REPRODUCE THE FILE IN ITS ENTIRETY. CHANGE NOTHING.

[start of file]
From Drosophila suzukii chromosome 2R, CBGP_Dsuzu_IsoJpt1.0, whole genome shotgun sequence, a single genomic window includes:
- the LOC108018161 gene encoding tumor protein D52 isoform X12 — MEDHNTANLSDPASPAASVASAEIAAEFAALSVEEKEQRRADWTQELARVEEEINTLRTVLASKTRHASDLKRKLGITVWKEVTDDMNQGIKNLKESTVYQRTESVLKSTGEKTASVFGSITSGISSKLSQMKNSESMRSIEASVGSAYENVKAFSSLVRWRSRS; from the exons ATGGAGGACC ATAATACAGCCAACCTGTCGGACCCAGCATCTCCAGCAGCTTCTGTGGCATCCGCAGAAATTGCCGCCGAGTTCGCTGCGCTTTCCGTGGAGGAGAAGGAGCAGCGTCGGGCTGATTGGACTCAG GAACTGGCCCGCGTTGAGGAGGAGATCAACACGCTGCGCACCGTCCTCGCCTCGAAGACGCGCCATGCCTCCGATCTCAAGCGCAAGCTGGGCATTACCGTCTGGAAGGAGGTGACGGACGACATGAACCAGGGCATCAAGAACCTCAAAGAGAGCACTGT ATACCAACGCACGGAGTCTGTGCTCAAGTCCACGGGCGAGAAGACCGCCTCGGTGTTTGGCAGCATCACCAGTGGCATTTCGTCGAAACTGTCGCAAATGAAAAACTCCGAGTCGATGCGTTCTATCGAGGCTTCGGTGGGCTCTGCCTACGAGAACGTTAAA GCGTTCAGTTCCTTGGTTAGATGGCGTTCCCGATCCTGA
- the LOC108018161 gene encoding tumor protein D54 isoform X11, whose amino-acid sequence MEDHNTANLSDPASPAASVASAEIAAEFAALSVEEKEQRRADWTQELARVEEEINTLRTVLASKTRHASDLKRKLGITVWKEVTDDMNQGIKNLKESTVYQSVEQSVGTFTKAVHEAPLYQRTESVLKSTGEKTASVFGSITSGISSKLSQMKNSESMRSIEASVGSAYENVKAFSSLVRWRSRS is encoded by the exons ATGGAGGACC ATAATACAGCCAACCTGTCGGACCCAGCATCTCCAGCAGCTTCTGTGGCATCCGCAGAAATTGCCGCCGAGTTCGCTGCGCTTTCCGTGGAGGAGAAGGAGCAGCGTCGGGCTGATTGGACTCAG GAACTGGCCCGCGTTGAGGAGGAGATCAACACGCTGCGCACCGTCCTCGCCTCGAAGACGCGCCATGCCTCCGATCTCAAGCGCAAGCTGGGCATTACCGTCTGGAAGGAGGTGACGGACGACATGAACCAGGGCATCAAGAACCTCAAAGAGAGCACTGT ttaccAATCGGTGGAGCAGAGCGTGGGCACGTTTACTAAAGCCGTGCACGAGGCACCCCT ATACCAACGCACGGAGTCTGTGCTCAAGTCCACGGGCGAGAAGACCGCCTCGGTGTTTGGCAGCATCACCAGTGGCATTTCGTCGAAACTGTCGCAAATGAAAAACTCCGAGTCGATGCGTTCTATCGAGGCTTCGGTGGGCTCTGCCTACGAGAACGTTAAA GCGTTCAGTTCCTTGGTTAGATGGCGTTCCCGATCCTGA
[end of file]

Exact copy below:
From Drosophila suzukii chromosome 2R, CBGP_Dsuzu_IsoJpt1.0, whole genome shotgun sequence, a single genomic window includes:
- the LOC108018161 gene encoding tumor protein D52 isoform X12 — MEDHNTANLSDPASPAASVASAEIAAEFAALSVEEKEQRRADWTQELARVEEEINTLRTVLASKTRHASDLKRKLGITVWKEVTDDMNQGIKNLKESTVYQRTESVLKSTGEKTASVFGSITSGISSKLSQMKNSESMRSIEASVGSAYENVKAFSSLVRWRSRS; from the exons ATGGAGGACC ATAATACAGCCAACCTGTCGGACCCAGCATCTCCAGCAGCTTCTGTGGCATCCGCAGAAATTGCCGCCGAGTTCGCTGCGCTTTCCGTGGAGGAGAAGGAGCAGCGTCGGGCTGATTGGACTCAG GAACTGGCCCGCGTTGAGGAGGAGATCAACACGCTGCGCACCGTCCTCGCCTCGAAGACGCGCCATGCCTCCGATCTCAAGCGCAAGCTGGGCATTACCGTCTGGAAGGAGGTGACGGACGACATGAACCAGGGCATCAAGAACCTCAAAGAGAGCACTGT ATACCAACGCACGGAGTCTGTGCTCAAGTCCACGGGCGAGAAGACCGCCTCGGTGTTTGGCAGCATCACCAGTGGCATTTCGTCGAAACTGTCGCAAATGAAAAACTCCGAGTCGATGCGTTCTATCGAGGCTTCGGTGGGCTCTGCCTACGAGAACGTTAAA GCGTTCAGTTCCTTGGTTAGATGGCGTTCCCGATCCTGA
- the LOC108018161 gene encoding tumor protein D54 isoform X11, whose amino-acid sequence MEDHNTANLSDPASPAASVASAEIAAEFAALSVEEKEQRRADWTQELARVEEEINTLRTVLASKTRHASDLKRKLGITVWKEVTDDMNQGIKNLKESTVYQSVEQSVGTFTKAVHEAPLYQRTESVLKSTGEKTASVFGSITSGISSKLSQMKNSESMRSIEASVGSAYENVKAFSSLVRWRSRS is encoded by the exons ATGGAGGACC ATAATACAGCCAACCTGTCGGACCCAGCATCTCCAGCAGCTTCTGTGGCATCCGCAGAAATTGCCGCCGAGTTCGCTGCGCTTTCCGTGGAGGAGAAGGAGCAGCGTCGGGCTGATTGGACTCAG GAACTGGCCCGCGTTGAGGAGGAGATCAACACGCTGCGCACCGTCCTCGCCTCGAAGACGCGCCATGCCTCCGATCTCAAGCGCAAGCTGGGCATTACCGTCTGGAAGGAGGTGACGGACGACATGAACCAGGGCATCAAGAACCTCAAAGAGAGCACTGT ttaccAATCGGTGGAGCAGAGCGTGGGCACGTTTACTAAAGCCGTGCACGAGGCACCCCT ATACCAACGCACGGAGTCTGTGCTCAAGTCCACGGGCGAGAAGACCGCCTCGGTGTTTGGCAGCATCACCAGTGGCATTTCGTCGAAACTGTCGCAAATGAAAAACTCCGAGTCGATGCGTTCTATCGAGGCTTCGGTGGGCTCTGCCTACGAGAACGTTAAA GCGTTCAGTTCCTTGGTTAGATGGCGTTCCCGATCCTGA